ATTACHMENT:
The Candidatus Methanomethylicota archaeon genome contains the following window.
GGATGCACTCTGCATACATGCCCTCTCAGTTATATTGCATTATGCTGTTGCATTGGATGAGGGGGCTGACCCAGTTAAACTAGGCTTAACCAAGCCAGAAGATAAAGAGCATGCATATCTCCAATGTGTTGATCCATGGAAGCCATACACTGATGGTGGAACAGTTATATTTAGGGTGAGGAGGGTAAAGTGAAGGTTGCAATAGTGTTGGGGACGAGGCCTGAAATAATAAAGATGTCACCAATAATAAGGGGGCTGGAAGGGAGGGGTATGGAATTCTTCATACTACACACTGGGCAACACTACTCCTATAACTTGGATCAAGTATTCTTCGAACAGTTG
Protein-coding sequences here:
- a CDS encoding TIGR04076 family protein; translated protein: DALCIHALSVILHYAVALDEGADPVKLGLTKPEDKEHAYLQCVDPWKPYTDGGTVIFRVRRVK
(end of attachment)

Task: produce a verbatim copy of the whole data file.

The Candidatus Methanomethylicota archaeon genome contains the following window.
GGATGCACTCTGCATACATGCCCTCTCAGTTATATTGCATTATGCTGTTGCATTGGATGAGGGGGCTGACCCAGTTAAACTAGGCTTAACCAAGCCAGAAGATAAAGAGCATGCATATCTCCAATGTGTTGATCCATGGAAGCCATACACTGATGGTGGAACAGTTATATTTAGGGTGAGGAGGGTAAAGTGAAGGTTGCAATAGTGTTGGGGACGAGGCCTGAAATAATAAAGATGTCACCAATAATAAGGGGGCTGGAAGGGAGGGGTATGGAATTCTTCATACTACACACTGGGCAACACTACTCCTATAACTTGGATCAAGTATTCTTCGAACAGTTG
Protein-coding sequences here:
- a CDS encoding TIGR04076 family protein; translated protein: DALCIHALSVILHYAVALDEGADPVKLGLTKPEDKEHAYLQCVDPWKPYTDGGTVIFRVRRVK